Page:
You have health insurance and life insurance, which means you and your family are entirely covered should something happen, right?
Suppose you suffer an injury or long-lasting illness that makes it impossible for you to work. While your health insurance coverage will take care of your medical expenses, and your life insurance will provide for your family should the worst happen, you will be facing debt and potential financial instability if you have no way of replacing your income while you are disabled. And according to the website DisabilityCanHappen.org, “just over [a quarter] of today’s 20 year-olds will become disabled before they retire.”
Disability insurance is one of those things that no one ever thinks they need. But you need to know that you could still pay your bills if you were to become temporarily or permanently disabled. Here are the basic facts you need to know about disability insurance:
1. Disability insurance will generally cover about 60% of your lost income. There are a few additional policies that you can purchase in order to increase the percentage of your earnings you can take home while disabled, but there are no policies that will replace 100%. This is because the insurance companies want you to go back to work as soon as you are able to. With a 100% replacement of lost income, what incentive would there be to go back to the grind?
2. If your disability insurance is offered through your employer, then you might not be as well covered as you may think. First, most disability insurance through employers is short-term disability, which means you will be covered up to five, or possibly even ten years. If your disability is a permanent one, you would need coverage up until your retirement age, meaning long-term disability. You can purchase long-term coverage on your own in order to supplement your employer’s coverage.
Secondly, if your employer is paying the premium for your disability insurance, then that means you will have to pay taxes on the benefits. Find out how much your insurance will cover, and then do some math to see if that percentage minus taxes will be enough for you to maintain your financial life. If not, you will want to get some supplemental insurance.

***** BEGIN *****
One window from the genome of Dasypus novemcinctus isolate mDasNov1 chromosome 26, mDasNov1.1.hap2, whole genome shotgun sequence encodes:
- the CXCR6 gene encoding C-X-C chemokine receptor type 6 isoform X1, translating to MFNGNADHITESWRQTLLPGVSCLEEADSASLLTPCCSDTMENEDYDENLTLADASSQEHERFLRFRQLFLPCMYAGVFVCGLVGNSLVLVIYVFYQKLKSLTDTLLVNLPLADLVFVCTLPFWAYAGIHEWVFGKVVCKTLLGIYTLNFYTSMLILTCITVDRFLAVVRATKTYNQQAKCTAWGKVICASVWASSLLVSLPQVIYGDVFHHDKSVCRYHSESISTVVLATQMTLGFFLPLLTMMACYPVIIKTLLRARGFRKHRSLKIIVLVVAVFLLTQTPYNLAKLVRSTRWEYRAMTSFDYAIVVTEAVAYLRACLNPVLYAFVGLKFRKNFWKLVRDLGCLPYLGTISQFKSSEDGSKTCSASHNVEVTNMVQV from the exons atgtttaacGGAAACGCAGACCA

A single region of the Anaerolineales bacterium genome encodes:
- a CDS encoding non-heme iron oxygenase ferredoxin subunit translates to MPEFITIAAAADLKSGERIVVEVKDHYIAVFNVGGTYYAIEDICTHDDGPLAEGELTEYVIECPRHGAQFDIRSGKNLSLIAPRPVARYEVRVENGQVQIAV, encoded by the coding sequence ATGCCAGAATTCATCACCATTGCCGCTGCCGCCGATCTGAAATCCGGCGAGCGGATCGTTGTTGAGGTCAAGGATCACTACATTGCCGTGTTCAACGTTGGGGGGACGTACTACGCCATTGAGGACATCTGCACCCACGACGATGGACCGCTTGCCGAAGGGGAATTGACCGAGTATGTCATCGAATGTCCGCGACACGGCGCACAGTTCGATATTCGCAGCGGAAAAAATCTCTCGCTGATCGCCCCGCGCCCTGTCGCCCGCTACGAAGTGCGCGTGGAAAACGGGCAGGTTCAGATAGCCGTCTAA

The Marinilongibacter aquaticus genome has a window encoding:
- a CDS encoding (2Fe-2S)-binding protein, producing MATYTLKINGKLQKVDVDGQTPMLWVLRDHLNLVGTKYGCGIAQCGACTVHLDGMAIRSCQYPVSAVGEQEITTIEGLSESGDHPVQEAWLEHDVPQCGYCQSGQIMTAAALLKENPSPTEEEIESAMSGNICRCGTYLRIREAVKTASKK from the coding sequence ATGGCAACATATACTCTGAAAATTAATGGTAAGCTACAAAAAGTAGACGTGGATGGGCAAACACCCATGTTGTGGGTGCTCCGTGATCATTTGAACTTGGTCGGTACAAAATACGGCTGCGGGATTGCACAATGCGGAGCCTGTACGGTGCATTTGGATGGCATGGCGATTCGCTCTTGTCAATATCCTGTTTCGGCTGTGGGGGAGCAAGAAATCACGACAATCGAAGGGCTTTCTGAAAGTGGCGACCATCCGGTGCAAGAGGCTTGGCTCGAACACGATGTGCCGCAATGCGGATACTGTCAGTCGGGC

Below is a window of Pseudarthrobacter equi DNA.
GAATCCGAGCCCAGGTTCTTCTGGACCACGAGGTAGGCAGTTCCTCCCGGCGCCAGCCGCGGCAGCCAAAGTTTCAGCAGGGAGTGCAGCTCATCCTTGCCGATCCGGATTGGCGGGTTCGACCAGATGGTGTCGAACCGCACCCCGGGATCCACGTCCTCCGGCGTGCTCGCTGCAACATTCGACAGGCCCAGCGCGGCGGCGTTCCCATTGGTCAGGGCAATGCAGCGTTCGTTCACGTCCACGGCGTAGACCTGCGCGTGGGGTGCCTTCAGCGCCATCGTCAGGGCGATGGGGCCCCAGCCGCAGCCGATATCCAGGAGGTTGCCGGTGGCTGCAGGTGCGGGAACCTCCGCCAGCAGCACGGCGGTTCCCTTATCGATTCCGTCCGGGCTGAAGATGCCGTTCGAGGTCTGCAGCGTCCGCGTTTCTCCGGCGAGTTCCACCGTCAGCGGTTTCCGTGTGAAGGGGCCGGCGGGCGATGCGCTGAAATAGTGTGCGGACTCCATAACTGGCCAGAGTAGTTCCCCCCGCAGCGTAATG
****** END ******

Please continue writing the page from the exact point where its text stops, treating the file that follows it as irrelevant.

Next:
3. There is a difference between “any occupation” coverage and “own occupation” coverage. The first means that you are covered only if you cannot hold down a job of any kind, including burger-flipping, and being a Wal-Mart greeter. This means that holding any occupation coverage could leave you vulnerable to being denied benefits.
It’s also important to note that some policies will start as own occupation coverage, and then switch to any occupation after a period of time, commonly two years. This could give you time to search for and potentially train for another occupation, but it could also simply mean that you’re up a creek after two years of coverage.
4. Depending upon your occupation, it could be difficult to find a policy. The self-employed and those who work in somewhat risky jobs (such as construction work) will often have trouble finding an insurer. For those who are self-employed, like freelancers, consultants, and potentially even small business owners, insurance companies are uncomfortable underwriting their policies because income can be difficult to verify. Once you have been working for at least three years, and have income records for that time, it becomes easier to find an insurer willing to take you on.
5. The longer you can hold off before the benefits kick in, the less you’ll have to pay in premiums. Having an emergency fund is incredibly important, and here is yet another reason why you should aim to have the money to pay for at least six months worth of bills. Premiums on disability insurance go down if you can wait for those benefits for 90 or 180 days.
No one thinks that a medical emergency or major injury will happen to them. Unfortunately, we all need to plan for the worst and hope for the best—and having a good disability insurance policy in place is a great way to do that.